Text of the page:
A two-column (minimum; the file may contain extra columns) CSV file. One column stores the feature index (unique ID for each feature) and the other stores string labels. The column names are configurable. For example, the file contents might look like:

ensembl_gene_idgene_symbol
ENSG00000105383CD33
ENSG00000136997MYC
......
...,
{
"fileType": "featureLabels.csv",
"url": "https://example.com/my_gene_symbols.csv",
"coordinationValues": {
"featureType": "gene",
"featureLabelsType": "Gene symbol"
},
"options": {
// The column containing the feature index.
"featureIndex": "ensembl_gene_id",
// The column containing the string labels.
"featureLabels": "gene_symbol"
}
},
...

obsFeatureMatrix.anndata.zarr

An observation-by-feature matrix with observations along the obs axis (rows) and features along the var axis (columns). Typically stored in adata.X, but the "path" option allows pointing to any array within the AnnData object.

...,
{
"fileType": "obsFeatureMatrix.anndata.zarr",
"url": "https://example.com/my_adata.zarr",
"coordinationValues": {
"obsType": "cell",
"featureType": "gene",
"featureValueType": "expression"
},
"options": {
// Should point to the observation-by-feature matrix
"path": "X"
}
},
...

Data types

Currently, Vitessce internally normalizes data to uint8 (sometimes abbreviated u1), to improve performance. (In the future, we hope to add the ability to perform multiple types of normalization on-the-fly within Vitessce.) If you would like full control over the normalization procedure, we recommend using the layers feature of AnnData to store a copy of adata.X that has been pre-normalized and cast to uint8, while keeping adata.X with its original dtype:

from vitessce.data_utils import to_uint8

# ...
adata.layers['X_uint8'] = to_uint8(adata.X, norm_along="global")
# ...
...,
{
"fileType": "obsFeatureMatrix.anndata.zarr",
"url": "https://example.com/my_adata.zarr",
"coordinationValues": {
"obsType": "cell",
"featureType": "gene",
"featureValueType": "expression"
},
"options": {
// Should point to the observation-by-feature matrix
"path": "layers/X_uint8"
}
},
...

Sub-matrix

By default, rendering an observation-by-feature matrix in a heatmap requires fetching the entire matrix over the network which can result in a long initial load time and a large network request. There are two ways to alleviate this issue when using the obsFeatureMatrix.anndata.zarr file type:

  • Load (and therefore transfer over the network) only a subset of the matrix initially ("initialFeatureFilterPath")
  • Store a smaller matrix in an obsm array, and load that smaller matrix ("featureFilterPath")

Initialization-only filtering

import scanpy as sc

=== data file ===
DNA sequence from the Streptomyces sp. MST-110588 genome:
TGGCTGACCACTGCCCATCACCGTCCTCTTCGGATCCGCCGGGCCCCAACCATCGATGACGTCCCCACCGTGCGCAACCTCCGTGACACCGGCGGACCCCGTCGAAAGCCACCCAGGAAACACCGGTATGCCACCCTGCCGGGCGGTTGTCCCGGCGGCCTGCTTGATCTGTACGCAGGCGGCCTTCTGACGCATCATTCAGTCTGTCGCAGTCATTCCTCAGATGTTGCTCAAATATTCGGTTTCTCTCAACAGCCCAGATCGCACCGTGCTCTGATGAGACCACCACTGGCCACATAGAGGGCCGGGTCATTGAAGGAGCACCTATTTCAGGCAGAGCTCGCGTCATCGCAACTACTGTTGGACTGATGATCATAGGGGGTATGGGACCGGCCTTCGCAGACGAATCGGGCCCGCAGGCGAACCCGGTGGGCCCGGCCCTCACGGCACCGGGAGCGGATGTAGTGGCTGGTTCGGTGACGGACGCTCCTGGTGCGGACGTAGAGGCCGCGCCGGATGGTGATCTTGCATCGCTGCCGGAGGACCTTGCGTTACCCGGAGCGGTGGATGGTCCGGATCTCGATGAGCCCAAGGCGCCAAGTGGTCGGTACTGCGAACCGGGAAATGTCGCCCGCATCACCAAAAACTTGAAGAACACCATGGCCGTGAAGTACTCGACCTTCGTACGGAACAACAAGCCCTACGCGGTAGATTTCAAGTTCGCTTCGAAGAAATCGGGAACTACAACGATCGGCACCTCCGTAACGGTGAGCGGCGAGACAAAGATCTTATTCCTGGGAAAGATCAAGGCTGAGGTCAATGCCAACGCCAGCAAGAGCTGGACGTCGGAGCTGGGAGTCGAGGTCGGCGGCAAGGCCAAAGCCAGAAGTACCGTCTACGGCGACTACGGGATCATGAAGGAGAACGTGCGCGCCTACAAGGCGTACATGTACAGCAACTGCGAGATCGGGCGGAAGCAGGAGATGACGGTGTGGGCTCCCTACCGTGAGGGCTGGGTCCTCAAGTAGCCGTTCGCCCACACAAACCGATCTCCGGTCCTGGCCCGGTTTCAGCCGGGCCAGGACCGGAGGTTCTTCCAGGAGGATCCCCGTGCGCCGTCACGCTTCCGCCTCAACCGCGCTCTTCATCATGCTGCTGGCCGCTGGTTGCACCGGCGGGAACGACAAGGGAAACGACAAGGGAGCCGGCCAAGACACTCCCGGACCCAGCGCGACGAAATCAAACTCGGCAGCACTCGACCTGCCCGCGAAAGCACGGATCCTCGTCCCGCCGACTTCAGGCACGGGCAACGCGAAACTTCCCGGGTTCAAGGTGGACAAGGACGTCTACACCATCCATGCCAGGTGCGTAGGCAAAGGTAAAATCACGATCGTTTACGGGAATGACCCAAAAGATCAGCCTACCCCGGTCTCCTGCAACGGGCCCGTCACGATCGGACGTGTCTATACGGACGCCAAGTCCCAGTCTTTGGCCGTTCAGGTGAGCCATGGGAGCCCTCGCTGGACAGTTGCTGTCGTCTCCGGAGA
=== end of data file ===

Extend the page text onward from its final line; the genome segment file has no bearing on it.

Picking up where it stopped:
# ...
sc.pp.highly_variable_genes(adata, n_top_genes=200)
# ...
...,
{
"fileType": "obsFeatureMatrix.anndata.zarr",
"url": "https://example.com/my_adata.zarr",
"coordinationValues": {
"obsType": "cell",
"featureType": "gene",
"featureValueType": "expression"
},
"options": {
// Should point to the observation-by-feature matrix
"path": "X",
// If you would like to limit the amount of data loaded
// initially (specifically in the heatmap),
// then "initialFeatureFilterPath" should point to a boolean array
// that indicates which features to load initially.
"initialFeatureFilterPath": "var/highly_variable"
}
},
...

Always filtering

import scanpy as sc

# ...
sc.pp.highly_variable_genes(adata, n_top_genes=200)
adata.obsm['X_subset'] = adata[:, adata.var['highly_variable']].X
# ...
...,
{
"fileType": "obsFeatureMatrix.anndata.zarr",
"url": "https://example.com/my_adata.zarr",
"coordinationValues": {
"obsType": "cell",
"featureType": "gene",
"featureValueType": "expression"
},
"options": {
// Should point to the observation-by-feature matrix
"path": "obsm/X_subset",
// If the matrix specified in "path" is a subset of X,
// then "featureFilterPath" must point to a boolean array
// that indicates which features are contained in the subsetted matrix.
"featureFilterPath": "var/highly_variable"
}
},
...

obsEmbedding.anndata.zarr

A two-column array with entries along the obs axis. The two columns store 2D embedding coordinates. For example, the contents of adata.obsm['X_umap'] might look like:

array([[ 3.1402664 , -7.1668797 ],
[-3.105793 , -3.2035291 ],
[ 6.1815314 , 3.4141443 ],
...,
[ 6.922351 , -6.529349 ],
[ 4.714882 , -4.027811 ],
[ 0.75445884, -4.2975116 ]], dtype=float32)
...,
{
"fileType": "obsEmbedding.anndata.zarr",
"url": "https://example.com/my_adata.zarr",